Q: I have been playing bass for others for years but when it comes to writing my own music I constantly question myself about the rules. I understand if it sounds good play it but, “what key could this be and, can I play a dominant 7 here, and will it still be in a key?” (In the musical rulebook) When playing diatonic, is it okay to change the extended voicing and does that change the key? This seems to be one of my biggest questions. And something that appears to be holding me back.
A: I have a confession to make: Unless it’s a pop tune or a blues tune in one key throughout, I almost never think about what key a tune is in. Rather, I pay attention to harmonic motion and how one chord is connected to the next, and the next, and the next…
There really is no need to worry about whether the chord you want to proceed another is in the key or not. In fact, it may be more interesting harmonically if the chords stretch outside of the key (assuming things make sense to the ear and resolve well).
I very much use my ears and listen to the harmonic gravity of one chord to the next. ie: what notes in the chord want to go where. How does it want to resolve? I don’t really care what key a chord is or isn’t in. I only care that there is a fluidity to the chordal progression and that it resolves well. If I like the way it sounds, it works, in my book.
Now, I will say that the more you understand harmony and the way chords interact with each other, the easier (or quicker) it may be for you to come up with interesting progressions. I would study the harmonic movement of tunes that resonate with you. Pay attention to any harmonic devices such as chordal parallel motion (consecutive intervals), tri-tone substitutions, V7-I cadences, transposition, temporary tonic shifting (tonic-isation).
You could write a tune full of nothing but -11 chords with the roots of those -11 chords moving in minor 3rds and it could work! What matters is the sum of its parts. Tonality is only one aspect of a song and unless you’re a singer, likely one of the least important. Time-feel, tempo and, most importantly, the melody will play a huge role in whether it “works” or not.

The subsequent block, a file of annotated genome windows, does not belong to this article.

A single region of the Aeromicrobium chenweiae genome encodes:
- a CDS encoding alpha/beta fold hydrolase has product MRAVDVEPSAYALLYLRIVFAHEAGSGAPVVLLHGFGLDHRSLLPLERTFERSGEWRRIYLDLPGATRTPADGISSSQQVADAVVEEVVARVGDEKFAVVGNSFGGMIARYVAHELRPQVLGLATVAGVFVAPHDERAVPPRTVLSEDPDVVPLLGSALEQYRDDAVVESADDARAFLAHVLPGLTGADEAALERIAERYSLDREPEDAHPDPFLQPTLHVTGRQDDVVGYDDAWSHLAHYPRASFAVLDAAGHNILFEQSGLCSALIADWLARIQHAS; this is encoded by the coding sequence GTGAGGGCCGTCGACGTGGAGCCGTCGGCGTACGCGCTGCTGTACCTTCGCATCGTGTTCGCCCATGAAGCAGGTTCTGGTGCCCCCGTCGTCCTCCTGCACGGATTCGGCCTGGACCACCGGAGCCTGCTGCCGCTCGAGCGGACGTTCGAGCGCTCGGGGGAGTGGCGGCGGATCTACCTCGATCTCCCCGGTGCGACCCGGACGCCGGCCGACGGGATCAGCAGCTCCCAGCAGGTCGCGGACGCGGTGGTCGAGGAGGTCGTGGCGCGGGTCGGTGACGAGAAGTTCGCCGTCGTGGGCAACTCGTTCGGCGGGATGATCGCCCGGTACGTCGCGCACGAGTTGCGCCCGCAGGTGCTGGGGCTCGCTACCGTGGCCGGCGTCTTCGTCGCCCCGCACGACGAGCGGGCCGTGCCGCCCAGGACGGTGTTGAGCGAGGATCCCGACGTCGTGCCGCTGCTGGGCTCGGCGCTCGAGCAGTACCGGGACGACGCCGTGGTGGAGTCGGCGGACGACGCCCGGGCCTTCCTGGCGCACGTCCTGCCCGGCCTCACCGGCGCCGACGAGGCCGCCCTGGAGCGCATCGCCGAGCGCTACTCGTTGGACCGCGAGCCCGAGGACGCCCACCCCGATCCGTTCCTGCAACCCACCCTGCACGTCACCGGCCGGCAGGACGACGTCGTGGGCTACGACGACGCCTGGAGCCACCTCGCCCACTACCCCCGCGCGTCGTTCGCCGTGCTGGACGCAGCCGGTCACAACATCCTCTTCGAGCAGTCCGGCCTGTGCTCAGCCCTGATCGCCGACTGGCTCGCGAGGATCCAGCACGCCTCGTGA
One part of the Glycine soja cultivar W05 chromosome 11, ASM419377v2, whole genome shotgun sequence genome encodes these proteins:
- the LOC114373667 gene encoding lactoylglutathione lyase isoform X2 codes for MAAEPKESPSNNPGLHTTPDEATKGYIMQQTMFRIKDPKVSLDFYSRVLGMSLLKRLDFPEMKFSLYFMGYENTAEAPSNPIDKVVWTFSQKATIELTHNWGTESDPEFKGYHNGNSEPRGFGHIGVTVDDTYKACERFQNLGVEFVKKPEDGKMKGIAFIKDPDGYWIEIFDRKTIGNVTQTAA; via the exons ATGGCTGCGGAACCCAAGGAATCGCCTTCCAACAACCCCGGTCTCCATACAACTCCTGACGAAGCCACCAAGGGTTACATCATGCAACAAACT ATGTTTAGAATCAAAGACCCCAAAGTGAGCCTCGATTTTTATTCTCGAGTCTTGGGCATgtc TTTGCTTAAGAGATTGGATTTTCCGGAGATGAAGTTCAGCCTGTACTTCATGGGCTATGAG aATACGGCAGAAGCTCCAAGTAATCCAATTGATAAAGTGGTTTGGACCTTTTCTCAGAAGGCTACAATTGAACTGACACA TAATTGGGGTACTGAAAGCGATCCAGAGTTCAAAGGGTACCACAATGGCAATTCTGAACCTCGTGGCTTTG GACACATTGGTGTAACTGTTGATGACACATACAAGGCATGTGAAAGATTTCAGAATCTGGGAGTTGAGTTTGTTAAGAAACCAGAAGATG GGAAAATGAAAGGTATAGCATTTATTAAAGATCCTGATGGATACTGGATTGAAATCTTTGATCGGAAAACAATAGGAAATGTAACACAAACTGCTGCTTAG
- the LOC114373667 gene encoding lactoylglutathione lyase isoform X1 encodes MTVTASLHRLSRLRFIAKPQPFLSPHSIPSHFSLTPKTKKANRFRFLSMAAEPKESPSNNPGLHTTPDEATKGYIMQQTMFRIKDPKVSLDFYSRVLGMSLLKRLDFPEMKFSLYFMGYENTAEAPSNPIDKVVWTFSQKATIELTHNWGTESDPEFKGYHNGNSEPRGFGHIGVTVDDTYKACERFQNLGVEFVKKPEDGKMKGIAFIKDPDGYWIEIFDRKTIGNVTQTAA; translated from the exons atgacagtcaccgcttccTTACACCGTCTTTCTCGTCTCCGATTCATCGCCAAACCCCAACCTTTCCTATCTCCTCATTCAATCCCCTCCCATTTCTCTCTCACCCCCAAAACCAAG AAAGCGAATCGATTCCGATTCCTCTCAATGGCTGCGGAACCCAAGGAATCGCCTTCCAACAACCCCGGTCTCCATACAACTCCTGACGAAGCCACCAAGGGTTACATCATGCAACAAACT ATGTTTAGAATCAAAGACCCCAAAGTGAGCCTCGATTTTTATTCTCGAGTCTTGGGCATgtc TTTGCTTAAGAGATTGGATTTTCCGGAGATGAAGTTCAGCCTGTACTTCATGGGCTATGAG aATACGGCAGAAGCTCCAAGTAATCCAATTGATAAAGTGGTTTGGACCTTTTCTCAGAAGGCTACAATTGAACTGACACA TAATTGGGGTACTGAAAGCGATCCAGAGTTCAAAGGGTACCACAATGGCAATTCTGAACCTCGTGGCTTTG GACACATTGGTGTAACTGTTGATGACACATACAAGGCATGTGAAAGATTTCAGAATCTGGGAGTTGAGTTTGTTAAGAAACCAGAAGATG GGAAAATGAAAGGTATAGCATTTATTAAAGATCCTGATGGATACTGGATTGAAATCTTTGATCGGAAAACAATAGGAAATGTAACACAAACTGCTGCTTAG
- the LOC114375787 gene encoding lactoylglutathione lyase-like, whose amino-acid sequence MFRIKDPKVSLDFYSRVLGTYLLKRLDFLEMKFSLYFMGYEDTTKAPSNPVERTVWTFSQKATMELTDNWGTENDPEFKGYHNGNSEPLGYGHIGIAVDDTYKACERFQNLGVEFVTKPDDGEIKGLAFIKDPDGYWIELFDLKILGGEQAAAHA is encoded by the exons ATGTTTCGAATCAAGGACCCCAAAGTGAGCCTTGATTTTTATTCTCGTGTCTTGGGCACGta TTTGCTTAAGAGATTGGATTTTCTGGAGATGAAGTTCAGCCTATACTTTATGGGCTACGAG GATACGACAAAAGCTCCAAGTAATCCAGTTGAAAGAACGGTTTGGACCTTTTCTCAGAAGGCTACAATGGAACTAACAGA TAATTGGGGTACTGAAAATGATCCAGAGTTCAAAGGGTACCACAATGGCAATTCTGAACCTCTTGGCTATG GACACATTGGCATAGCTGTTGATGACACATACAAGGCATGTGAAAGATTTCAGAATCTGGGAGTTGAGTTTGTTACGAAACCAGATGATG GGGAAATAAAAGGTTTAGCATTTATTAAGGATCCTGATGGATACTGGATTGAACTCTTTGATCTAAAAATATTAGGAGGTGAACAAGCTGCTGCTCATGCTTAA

I have to stress again that the more you know the rules, the easier it is to break them successfully. I’m mostly self-taught when it comes to harmony, although I asked plenty of questions when surrounded by musicians who understood more than I did. I frequently took lessons from pianists and guitarists in an attempt to understand things from their perspective but much of the actual understanding of the concepts (or any rules) came from reading books and agonizing over music in the shed. Initially, I broke the rules because I didn’t know them. Now, I more successfully break them because I understand them and feel confident in how to weave in and out of any pre-determined harmonic “rules.”
Remember that people played music before they analyzed the relationships of the chords. Your ears are the biggest asset in your arsenal. Don’t get too hung up on what is correct but come at it from the other side. Find what you like and then try to understand why it works. I find that the study of harmony and the mindful practice of how to employ that knowledge is incredibly helpful, but it’s also important to let your mind operate freely and not get too hung up on what is proper or jazz-school-approved.
I’m very curious to hear what others have to say about this because, although I have a strong understanding of chord scales and how to navigate changes, I’ve always been hopefully lost when it comes to the academic analysis of changes. I can’t tell you which chords in a tune are subdominant this, moving to a V7 of V that but I can pretty well explain how to develop a variety of chord scales that will work over any chord in a tune and tell you how to practice navigating them in a musical way.
So, my jazz harmony brother and sisters… give us your two cents with regard to mindfully applying the rules of harmony and how you make those decisions when composing. Please share your thoughts in the comments.